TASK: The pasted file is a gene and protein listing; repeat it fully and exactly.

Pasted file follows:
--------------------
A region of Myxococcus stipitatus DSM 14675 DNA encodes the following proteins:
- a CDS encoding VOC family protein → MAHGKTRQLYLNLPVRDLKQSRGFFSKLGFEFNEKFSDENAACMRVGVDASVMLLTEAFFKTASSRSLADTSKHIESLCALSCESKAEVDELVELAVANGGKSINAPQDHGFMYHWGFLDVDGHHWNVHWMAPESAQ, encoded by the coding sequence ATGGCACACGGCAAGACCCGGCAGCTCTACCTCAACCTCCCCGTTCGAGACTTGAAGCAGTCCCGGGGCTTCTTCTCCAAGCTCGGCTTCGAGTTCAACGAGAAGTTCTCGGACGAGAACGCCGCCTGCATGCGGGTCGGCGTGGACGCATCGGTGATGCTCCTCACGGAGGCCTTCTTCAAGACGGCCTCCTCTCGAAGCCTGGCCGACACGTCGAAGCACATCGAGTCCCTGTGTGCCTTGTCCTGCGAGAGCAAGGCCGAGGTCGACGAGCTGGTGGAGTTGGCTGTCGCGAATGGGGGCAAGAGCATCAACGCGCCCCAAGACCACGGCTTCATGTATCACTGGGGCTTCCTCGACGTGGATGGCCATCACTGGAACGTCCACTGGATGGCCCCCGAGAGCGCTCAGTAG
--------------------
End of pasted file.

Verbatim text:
A region of Myxococcus stipitatus DSM 14675 DNA encodes the following proteins:
- a CDS encoding VOC family protein → MAHGKTRQLYLNLPVRDLKQSRGFFSKLGFEFNEKFSDENAACMRVGVDASVMLLTEAFFKTASSRSLADTSKHIESLCALSCESKAEVDELVELAVANGGKSINAPQDHGFMYHWGFLDVDGHHWNVHWMAPESAQ, encoded by the coding sequence ATGGCACACGGCAAGACCCGGCAGCTCTACCTCAACCTCCCCGTTCGAGACTTGAAGCAGTCCCGGGGCTTCTTCTCCAAGCTCGGCTTCGAGTTCAACGAGAAGTTCTCGGACGAGAACGCCGCCTGCATGCGGGTCGGCGTGGACGCATCGGTGATGCTCCTCACGGAGGCCTTCTTCAAGACGGCCTCCTCTCGAAGCCTGGCCGACACGTCGAAGCACATCGAGTCCCTGTGTGCCTTGTCCTGCGAGAGCAAGGCCGAGGTCGACGAGCTGGTGGAGTTGGCTGTCGCGAATGGGGGCAAGAGCATCAACGCGCCCCAAGACCACGGCTTCATGTATCACTGGGGCTTCCTCGACGTGGATGGCCATCACTGGAACGTCCACTGGATGGCCCCCGAGAGCGCTCAGTAG